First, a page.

Children’s Museum Corporation of Rutherford County, which operates the Discovery Center at Murfree Spring, will received $45,000 in grant funds. The money is part of “Project Reach Out,” designed to increase accessibility to the diverse exhibits and programs the museum offers and engage children and families in the exploration and appreciation of their own cultures and the diverse cultures of others.
Other Tennessee nonprofits receiving funds include the Frist Center for the Visual Arts ($20,000); Global Education Center ($25,000); Nashville Public Television ($60,000); Oasis Center ($50,000); Tennessee Foreign Language Institute ($20,000); and Tennessee Immigrant & Refugee Rights Coalition ($25,000).
Since 1992, the Nissan Foundation has distributed $6.4 million to more than 100 nonprofit organizations that offer educational programs that foster a greater appreciation and understanding of America’s diverse cultural heritage. Many of the nonprofits receiving grants in 2012 are repeat awardee..
“Diversity is strength, whether in a company or a community. We see the Foundation as a means to promote respect for others, generate alternative ways of thinking, strengthen self-awareness and enrich community life,” said Becker.
The St. Mary’s College of Maryland physics department has been the recipient of several grants from the Office of Naval Research (ONR), each helping to build the small but talented group of faculty and students who work and learn in the department. The strong research partnership between the St. Mary’s physics department and the Naval Air Warfare Center Aircraft Division (NAWCAD) is key to the success of research in and development of physics technologies.
Most recently (May 2012), ONR awarded the St. Mary’s atomic physics research group in the department of physics a $270,000 grant, which will be used over three years to fund an ongoing study, led by Professor Josh Grossman (Professor Charles Adler participates) and Dr. Frank Narducci of NAWCAD, of miniaturization of atom traps. The study investigates bichromatic forces, an enhanced form of laser cooling and trapping of neutral atomic gases, which may be applied to develop new sensors, atomic clocks, and quantum computers. All of these technologies have applications in the Navy and beyond. The grant supports summer research intern students, equipment costs, and the sabbatical salaries to allow designated faculty members to focus on the research. The Office of Naval Research awarded a grant of $180,000 to the atomic physics research group in 2009 for similar research. Nine summer research students and three senior research projects were supported by that grant. NAWCAD received companion grants valued at $300,000 as part of the joint partnership with St. Mary’s College.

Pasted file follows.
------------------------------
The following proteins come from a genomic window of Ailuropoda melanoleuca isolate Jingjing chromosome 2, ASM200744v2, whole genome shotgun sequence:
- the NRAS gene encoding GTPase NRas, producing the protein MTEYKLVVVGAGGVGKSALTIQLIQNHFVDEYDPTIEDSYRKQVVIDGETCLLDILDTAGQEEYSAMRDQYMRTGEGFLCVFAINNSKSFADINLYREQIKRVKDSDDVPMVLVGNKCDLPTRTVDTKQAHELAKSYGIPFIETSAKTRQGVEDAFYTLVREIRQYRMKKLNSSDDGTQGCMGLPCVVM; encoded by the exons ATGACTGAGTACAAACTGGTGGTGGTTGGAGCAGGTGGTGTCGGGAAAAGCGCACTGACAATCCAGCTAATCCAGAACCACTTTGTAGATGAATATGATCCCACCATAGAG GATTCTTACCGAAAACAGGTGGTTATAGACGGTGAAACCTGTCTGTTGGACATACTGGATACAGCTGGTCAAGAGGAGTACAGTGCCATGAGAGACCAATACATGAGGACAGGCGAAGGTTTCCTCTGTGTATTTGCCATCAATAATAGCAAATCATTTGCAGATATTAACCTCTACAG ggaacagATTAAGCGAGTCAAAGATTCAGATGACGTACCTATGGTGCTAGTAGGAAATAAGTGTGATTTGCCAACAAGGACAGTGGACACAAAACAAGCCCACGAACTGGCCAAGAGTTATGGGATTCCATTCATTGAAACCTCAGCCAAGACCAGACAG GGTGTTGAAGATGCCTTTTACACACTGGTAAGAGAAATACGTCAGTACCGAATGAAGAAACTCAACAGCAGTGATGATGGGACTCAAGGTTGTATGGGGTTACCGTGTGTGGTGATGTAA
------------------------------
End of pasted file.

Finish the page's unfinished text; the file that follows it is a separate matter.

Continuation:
The Defense University Research Instrumentation Program of the Office of Naval Research also awarded a $245,000 grant to the atomic physics research group in 2009 for research that is still ongoing. The grant pays for research equipment for two projects: most notably, the study of trapping individual cold atoms above the surface of a microchip. This technology may be applied to construct a quantum computer. Research for this project takes place entirely in on-campus labs. The grant also supports equipment for the bichromatic force research funded by the other two ONR grants. This work by St. Mary’s faculty, students, and NAWCAD staff takes place in the Atomic Physics & Optical Research Labs at Patuxent River Naval Air Station.